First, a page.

Macdonald-Kelce Library

World Religions

A guide for researching religion, faith, or spirituality

What Is A Primary Source?

Primary sources are original written or physical items created at the time being studied. 

Examples of Primary Sources are:

  • Proclomations, speeches, and/or writings of religious figures or groups
  • Artifacts
  • Ephemera (theatre programs, leaflets, posters, broadsides, etc...)  
  • Government or Institutional Records
  • Photographs
  • Diaries 
  • Maps
  • Raw data (statistics)
  • Original scientific research
  • Correspondence
  • Original Works of Art (plays, manuscripts, paintings, musical compositions, etc...)
  • Personal records
  • Newspaper or Magazine articles published at the time under question

Locating Primary Sources

Primary Sources used in religious studies may include the original (or translated) religious texts, sermons, interviews, letters, artifacts, and video or audio recordings of religious rites, rituals, etc...Below are some possible sources for primary materials beyond the original religiuos texts.

Official website of the Office of His Holiness the 14th Dalai Lama, www.dalailama.com

Official website of the Vatican, www.vatican.va

Islamic Republic of Iran's Presidency Website, www.president.ir/er/

Judaism, Torah and Jewish Info - Chabad Lubavitch, www.chabad.org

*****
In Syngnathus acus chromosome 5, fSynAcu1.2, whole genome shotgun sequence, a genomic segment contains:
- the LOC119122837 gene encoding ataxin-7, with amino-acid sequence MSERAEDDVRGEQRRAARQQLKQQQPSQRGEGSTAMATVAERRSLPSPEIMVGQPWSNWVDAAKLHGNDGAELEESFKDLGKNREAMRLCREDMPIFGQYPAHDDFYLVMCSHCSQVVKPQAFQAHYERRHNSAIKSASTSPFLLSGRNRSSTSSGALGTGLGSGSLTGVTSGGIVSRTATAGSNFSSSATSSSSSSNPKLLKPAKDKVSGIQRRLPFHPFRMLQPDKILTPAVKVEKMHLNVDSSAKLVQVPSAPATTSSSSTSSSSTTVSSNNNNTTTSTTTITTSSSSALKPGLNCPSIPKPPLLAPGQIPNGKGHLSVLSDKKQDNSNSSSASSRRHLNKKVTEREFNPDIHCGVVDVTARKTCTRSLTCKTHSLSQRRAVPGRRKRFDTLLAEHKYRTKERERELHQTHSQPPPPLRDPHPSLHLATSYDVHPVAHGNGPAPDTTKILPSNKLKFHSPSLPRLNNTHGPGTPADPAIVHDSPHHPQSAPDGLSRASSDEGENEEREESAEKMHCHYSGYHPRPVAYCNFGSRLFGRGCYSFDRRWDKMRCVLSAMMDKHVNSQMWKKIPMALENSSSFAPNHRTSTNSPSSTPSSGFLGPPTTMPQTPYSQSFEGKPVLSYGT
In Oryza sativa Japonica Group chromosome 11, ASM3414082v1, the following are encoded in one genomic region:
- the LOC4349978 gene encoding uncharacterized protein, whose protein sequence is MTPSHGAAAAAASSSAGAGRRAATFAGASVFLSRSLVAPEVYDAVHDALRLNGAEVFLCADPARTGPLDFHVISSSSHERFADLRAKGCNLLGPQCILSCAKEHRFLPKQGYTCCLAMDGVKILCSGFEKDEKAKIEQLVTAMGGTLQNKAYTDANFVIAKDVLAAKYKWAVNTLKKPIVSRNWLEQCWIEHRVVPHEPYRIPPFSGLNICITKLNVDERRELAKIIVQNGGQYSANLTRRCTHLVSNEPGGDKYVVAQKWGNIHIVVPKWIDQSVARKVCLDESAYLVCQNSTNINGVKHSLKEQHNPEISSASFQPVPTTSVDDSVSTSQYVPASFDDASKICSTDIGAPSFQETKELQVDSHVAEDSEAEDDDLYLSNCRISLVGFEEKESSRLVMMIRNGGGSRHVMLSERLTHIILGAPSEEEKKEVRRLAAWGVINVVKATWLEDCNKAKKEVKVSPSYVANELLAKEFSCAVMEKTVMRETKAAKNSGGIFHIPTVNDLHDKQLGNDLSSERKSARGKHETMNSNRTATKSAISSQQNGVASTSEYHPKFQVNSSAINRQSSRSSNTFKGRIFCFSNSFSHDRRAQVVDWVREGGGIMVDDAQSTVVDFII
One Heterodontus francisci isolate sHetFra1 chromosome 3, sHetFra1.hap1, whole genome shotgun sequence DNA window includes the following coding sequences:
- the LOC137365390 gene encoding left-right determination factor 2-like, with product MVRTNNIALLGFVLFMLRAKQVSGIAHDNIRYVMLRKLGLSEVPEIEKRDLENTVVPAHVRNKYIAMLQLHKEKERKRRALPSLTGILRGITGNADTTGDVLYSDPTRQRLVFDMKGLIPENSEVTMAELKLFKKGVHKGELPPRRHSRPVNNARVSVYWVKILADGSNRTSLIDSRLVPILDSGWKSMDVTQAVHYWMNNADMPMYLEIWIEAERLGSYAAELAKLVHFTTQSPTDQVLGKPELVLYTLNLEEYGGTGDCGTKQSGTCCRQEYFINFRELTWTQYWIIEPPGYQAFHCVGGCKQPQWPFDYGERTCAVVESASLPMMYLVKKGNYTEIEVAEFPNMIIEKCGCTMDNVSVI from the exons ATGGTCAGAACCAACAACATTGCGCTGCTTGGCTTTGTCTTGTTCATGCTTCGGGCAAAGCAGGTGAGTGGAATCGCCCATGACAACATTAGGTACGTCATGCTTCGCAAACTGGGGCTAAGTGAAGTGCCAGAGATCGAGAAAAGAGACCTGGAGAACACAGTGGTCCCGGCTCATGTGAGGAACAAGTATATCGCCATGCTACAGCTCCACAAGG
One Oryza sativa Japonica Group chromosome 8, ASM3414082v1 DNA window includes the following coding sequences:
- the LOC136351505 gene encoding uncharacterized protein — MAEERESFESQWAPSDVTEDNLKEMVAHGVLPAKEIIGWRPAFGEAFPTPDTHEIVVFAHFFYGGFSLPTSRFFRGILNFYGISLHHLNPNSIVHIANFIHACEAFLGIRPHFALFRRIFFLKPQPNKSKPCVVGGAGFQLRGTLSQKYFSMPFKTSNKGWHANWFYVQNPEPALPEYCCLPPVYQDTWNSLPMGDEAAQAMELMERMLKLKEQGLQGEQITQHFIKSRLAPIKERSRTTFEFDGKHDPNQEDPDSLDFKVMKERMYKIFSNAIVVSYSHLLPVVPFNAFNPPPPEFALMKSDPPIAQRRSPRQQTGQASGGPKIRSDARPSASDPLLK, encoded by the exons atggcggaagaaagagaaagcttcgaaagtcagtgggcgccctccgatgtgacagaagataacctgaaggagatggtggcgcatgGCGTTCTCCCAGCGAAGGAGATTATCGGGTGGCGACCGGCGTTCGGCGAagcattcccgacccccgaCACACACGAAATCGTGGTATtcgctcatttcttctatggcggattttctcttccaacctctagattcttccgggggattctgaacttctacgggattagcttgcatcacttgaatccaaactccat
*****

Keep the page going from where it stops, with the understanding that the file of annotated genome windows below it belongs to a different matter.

Search YouTube videos for speeches, sermons, and interviews.

Religious Primary Sources

What is meant by a primary source can sometimes be misleading. Primary sources are typically associated with historical materials. In religious studies primary sources include original texts and scriptures whether in print or online, but a primary source may also be the website of a modern religious sect or movement, a video of a religious leader or group, a poem, an interview, and so on.

The primary or secondary status of a source is ultimately determined by the nature of the research question. A primary source is simply first hand information which you the researcher interpret for meaning in relation to your claim or thesis and not that of another author. 

Primary sources may or may not reflect objective truth but their value for the researcher lies in how they reflect a particular person or groups worldview and perspective.

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